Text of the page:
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Light up your life

Using a combination of four elements can help you achieve the most visually comfortable and affordable lighting within the modern workplace says Paul Coggins of Zumtobel Group

Effective commercial lighting needs to combine the requirement of a visually comfortable and motivational working environment along with a low cost of ownership.

Whatever the requirement, an effectively designed commercial lighting scheme has to be varied to meet the needs of today’s workplaces. Workplaces haven’t just become more flexible they have also become more dynamic, changing in terms of layout and purpose on a more regular basis than used to be the case. With more businesses now favouring open plan office spaces, one of the key elements is to provide a uniform, well-lit environment for the workforce, while building operators are looking for an energy saving system that will require minimum maintenance.

There are four key elements that have to be taken into consideration when choosing a lighting scheme:

  • Colour Temperature
  • Light Distribution
  • UGR
  • Lifetime

Previously, in the days of the old style fluorescent lighting, 3500K was taken as white and 4000K represented the cool white option. With the introduction of LED technology, 4000K has become the preferred choice for office installations and is seen as white, which means that cool white is now 5000k. However this 5000k cool white has too much blue content and is not suitable for office installations.

Because all luminaires don’t have the same light distribution, the choice of which to use has to be made on each individual project requirement. It is always important to be aware that the light distribution of each luminaire will have an impact on the overall lighting scheme. The choice has to be made whether to choose a flat panel or technical optic. Flat panel luminaires are all similar and give a very bland and uninteresting appearance. Technical optic can give a more interesting visual appearance and add differentiation to the overall scheme.

Visual comfort is critical in the working environment and it is a fact that excessive glare can be the cause of very uncomfortable conditions, causing strain on the eyes and contributing to headaches. Glare may seem subjective but it is actually calculated using a precise formula that measures the luminance of a lamp and divides it by the background of visible luminance from the room. UGR ranges from 5 to 40 and the lower the number, the less glare. For example, a low UGR of 10 means the glare is so discreet it will go unnoticed, whilst a UGR of 30 will definitely cause discomfort. Reflected glare is excessive luminance reflected from objects or surfaces within view, which includes reflections from interior surfaces and from the luminaires themselves.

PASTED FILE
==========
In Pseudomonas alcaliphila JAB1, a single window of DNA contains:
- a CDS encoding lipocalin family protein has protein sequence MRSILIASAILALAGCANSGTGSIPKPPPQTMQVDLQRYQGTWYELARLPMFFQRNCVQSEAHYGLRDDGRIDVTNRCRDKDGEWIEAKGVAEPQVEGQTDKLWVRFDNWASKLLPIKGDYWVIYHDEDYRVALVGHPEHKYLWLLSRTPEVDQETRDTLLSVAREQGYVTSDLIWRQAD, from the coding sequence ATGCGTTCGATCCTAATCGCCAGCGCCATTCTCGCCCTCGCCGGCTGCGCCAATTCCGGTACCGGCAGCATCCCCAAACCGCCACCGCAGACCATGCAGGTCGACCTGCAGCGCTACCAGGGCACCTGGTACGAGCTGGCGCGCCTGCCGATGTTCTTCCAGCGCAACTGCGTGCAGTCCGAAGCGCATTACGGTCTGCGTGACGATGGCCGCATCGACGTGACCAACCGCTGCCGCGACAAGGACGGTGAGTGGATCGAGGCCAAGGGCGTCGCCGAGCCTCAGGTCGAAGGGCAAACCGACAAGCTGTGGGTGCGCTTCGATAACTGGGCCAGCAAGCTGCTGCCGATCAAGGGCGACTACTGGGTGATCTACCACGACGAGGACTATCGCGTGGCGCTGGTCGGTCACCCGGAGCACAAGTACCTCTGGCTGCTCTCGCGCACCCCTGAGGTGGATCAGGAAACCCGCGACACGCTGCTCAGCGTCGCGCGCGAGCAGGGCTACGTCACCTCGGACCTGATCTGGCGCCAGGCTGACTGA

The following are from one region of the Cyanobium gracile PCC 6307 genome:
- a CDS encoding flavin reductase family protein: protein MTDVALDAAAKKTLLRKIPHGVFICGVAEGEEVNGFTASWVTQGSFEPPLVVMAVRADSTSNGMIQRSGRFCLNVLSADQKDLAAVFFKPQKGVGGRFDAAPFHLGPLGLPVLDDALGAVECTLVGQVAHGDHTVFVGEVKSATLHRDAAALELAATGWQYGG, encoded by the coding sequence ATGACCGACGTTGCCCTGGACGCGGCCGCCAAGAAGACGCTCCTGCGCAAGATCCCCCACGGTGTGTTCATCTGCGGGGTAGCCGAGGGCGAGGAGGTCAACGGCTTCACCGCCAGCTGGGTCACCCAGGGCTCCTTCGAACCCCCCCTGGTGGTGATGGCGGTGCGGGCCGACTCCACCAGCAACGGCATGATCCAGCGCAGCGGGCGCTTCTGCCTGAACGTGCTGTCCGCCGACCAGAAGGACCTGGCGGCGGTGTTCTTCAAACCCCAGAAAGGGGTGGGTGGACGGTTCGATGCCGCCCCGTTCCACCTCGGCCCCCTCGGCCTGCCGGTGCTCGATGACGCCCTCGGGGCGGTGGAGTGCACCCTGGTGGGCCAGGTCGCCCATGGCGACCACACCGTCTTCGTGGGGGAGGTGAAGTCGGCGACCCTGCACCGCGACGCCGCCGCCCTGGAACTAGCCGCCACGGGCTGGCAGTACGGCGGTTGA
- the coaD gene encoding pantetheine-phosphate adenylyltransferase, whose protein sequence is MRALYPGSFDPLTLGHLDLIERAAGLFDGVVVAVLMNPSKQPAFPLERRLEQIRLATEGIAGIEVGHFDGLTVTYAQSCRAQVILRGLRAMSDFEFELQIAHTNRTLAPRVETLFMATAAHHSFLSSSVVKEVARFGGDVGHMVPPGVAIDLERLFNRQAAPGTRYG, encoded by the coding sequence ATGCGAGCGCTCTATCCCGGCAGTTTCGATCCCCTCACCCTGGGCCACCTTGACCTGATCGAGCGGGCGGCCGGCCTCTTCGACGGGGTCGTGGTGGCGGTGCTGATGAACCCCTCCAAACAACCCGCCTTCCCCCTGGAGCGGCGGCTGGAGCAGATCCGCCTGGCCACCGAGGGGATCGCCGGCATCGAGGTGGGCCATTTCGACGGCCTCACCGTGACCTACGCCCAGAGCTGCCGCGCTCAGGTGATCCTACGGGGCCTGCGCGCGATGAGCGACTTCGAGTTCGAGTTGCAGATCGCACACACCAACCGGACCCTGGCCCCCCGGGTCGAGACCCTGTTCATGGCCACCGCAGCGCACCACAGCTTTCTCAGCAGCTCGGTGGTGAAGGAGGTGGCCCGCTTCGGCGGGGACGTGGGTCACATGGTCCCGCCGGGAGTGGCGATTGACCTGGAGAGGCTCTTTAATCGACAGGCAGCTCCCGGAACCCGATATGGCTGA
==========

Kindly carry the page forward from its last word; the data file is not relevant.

The new European standard sets UGR = 19 as the maximum permissible value for offices. Very bright LED panels with no control can help create glare and in a world of short cuts, we need to be aware that UGR 19 is NOT just the luminaire but also how it is used in the space.

Unlike traditional lighting sources, LED’s are a much more reliable source of illumination than its predecessors and, with technology constantly improving, failure rates are getting smaller and smaller. This means that the life of the LED cannot be defined in terms of its time to failure, as previously used.

To overcome this, the lighting industry defines the loss in light output over time, shown as Lx at NN hours. So for example L70 @ 50,000 hours, means that at a time of 50,000 hours the light source will have 70 percent of its initial output. This is a prediction of lumen depreciation but NOT luminaire lifetime. The LED package may not be dominant in determining product lifetime, which means that we should take into account:

  • Optical quality
  • Mechanical construction
  • Cooling system
  • LED quality
  • Lifetime and stability of the driver

Luminaire life, on the other hand, has to do with the reliability of the components of a LED luminaire as a system. It is also relevant to consider the provision of the correct lighting levels and the quality of the lit effect, combined with the energy efficiency of the solution. Warranty is also a consideration, along with what it actually covers, conditions of use and reliability of the supplier.

Ultimately, putting all of these factors in place will enable lighting specifiers to be more creative and to achieve better solutions that meet the client’s aesthetic, energy-efficiency and lifecycle requirements.

About Sarah OBeirne

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